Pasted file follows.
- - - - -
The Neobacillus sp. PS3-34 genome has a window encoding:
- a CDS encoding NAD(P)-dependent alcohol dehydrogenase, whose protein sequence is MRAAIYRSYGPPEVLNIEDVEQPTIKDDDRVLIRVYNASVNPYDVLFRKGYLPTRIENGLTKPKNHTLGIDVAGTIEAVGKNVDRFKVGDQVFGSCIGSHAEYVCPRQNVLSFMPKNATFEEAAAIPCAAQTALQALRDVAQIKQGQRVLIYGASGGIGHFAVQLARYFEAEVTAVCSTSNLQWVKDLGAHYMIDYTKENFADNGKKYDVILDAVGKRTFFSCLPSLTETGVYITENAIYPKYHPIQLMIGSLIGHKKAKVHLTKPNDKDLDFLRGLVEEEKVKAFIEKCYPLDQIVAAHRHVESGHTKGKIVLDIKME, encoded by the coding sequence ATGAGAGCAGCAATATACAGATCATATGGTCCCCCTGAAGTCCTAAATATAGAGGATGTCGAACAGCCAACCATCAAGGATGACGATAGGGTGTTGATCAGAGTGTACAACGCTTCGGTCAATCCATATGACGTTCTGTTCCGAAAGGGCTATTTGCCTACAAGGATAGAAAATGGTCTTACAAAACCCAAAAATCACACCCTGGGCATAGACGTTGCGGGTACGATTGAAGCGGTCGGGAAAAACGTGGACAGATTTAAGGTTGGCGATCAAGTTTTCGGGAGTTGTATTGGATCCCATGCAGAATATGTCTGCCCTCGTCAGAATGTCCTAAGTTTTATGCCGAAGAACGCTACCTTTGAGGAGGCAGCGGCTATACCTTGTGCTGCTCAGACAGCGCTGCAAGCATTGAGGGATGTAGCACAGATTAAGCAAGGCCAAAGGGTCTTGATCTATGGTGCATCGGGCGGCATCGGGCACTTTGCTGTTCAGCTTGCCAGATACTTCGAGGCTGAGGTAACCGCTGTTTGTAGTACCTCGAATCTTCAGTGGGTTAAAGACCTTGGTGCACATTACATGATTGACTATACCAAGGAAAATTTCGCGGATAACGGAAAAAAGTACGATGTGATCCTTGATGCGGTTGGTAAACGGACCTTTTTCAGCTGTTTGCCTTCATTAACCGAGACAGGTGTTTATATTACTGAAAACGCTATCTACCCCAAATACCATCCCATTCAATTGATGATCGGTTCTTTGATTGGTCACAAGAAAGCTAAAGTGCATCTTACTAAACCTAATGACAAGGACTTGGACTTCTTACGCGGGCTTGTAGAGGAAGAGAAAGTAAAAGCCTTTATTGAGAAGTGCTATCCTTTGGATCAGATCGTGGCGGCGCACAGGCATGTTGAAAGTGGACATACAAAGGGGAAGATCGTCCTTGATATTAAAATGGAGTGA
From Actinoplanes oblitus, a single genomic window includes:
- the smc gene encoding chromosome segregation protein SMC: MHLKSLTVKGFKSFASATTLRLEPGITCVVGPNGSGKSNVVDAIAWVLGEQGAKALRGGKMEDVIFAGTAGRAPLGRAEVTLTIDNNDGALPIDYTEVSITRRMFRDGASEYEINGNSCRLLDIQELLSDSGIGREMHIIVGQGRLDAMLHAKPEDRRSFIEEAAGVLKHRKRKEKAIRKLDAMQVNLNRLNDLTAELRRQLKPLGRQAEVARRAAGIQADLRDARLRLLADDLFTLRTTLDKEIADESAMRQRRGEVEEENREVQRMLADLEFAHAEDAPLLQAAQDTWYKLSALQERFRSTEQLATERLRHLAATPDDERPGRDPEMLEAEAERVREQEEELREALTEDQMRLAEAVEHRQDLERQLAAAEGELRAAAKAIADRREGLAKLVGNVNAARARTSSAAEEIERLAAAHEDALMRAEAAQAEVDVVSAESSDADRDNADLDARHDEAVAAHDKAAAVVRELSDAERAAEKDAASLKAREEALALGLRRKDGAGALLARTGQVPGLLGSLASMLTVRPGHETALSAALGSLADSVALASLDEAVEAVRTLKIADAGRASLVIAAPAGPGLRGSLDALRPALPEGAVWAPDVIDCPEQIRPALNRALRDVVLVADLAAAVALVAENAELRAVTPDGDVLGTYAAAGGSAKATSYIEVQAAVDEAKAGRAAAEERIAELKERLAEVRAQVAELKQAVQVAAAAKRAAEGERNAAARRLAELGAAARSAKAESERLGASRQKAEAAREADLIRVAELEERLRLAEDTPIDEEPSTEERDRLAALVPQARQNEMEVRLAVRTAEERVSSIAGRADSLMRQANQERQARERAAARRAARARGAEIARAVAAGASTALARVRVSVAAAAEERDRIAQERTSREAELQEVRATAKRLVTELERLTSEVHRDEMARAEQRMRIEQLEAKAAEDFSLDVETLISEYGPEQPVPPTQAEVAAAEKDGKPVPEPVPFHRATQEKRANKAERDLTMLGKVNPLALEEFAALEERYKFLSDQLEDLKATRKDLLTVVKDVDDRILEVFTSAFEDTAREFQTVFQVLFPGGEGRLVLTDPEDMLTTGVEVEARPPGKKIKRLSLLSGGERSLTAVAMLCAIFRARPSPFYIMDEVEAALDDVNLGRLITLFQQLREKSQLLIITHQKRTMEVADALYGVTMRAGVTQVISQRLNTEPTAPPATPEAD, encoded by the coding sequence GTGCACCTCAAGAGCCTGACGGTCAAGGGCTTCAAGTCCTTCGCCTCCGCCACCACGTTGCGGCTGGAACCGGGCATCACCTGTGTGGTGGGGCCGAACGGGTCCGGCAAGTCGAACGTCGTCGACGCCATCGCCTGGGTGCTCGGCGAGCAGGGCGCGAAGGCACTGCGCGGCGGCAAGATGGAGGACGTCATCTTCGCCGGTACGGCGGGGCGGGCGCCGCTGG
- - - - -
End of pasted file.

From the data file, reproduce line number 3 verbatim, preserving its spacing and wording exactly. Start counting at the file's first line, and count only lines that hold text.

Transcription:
From Actinoplanes oblitus, a single genomic window includes: